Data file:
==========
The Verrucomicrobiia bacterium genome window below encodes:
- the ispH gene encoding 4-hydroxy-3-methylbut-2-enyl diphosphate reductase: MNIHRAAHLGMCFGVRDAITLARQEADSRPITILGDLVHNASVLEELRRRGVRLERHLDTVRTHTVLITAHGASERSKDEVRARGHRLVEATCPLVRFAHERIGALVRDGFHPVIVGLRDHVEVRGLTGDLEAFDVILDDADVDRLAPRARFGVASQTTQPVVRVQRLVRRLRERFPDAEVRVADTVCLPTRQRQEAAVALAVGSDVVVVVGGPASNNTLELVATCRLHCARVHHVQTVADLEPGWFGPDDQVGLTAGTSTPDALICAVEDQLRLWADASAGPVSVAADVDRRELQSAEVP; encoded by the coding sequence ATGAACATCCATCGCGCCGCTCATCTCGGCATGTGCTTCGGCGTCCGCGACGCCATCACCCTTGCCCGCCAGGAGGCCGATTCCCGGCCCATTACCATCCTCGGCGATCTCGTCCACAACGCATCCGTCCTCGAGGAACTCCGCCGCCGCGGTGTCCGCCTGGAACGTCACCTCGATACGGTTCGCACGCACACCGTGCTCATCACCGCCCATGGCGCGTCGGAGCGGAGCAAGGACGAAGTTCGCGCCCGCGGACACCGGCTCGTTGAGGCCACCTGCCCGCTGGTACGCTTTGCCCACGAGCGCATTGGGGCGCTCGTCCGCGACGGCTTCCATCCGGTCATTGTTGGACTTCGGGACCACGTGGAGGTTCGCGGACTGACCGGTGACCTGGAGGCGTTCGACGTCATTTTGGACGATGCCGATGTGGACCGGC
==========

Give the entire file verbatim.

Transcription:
The Verrucomicrobiia bacterium genome window below encodes:
- the ispH gene encoding 4-hydroxy-3-methylbut-2-enyl diphosphate reductase: MNIHRAAHLGMCFGVRDAITLARQEADSRPITILGDLVHNASVLEELRRRGVRLERHLDTVRTHTVLITAHGASERSKDEVRARGHRLVEATCPLVRFAHERIGALVRDGFHPVIVGLRDHVEVRGLTGDLEAFDVILDDADVDRLAPRARFGVASQTTQPVVRVQRLVRRLRERFPDAEVRVADTVCLPTRQRQEAAVALAVGSDVVVVVGGPASNNTLELVATCRLHCARVHHVQTVADLEPGWFGPDDQVGLTAGTSTPDALICAVEDQLRLWADASAGPVSVAADVDRRELQSAEVP; encoded by the coding sequence ATGAACATCCATCGCGCCGCTCATCTCGGCATGTGCTTCGGCGTCCGCGACGCCATCACCCTTGCCCGCCAGGAGGCCGATTCCCGGCCCATTACCATCCTCGGCGATCTCGTCCACAACGCATCCGTCCTCGAGGAACTCCGCCGCCGCGGTGTCCGCCTGGAACGTCACCTCGATACGGTTCGCACGCACACCGTGCTCATCACCGCCCATGGCGCGTCGGAGCGGAGCAAGGACGAAGTTCGCGCCCGCGGACACCGGCTCGTTGAGGCCACCTGCCCGCTGGTACGCTTTGCCCACGAGCGCATTGGGGCGCTCGTCCGCGACGGCTTCCATCCGGTCATTGTTGGACTTCGGGACCACGTGGAGGTTCGCGGACTGACCGGTGACCTGGAGGCGTTCGACGTCATTTTGGACGATGCCGATGTGGACCGGC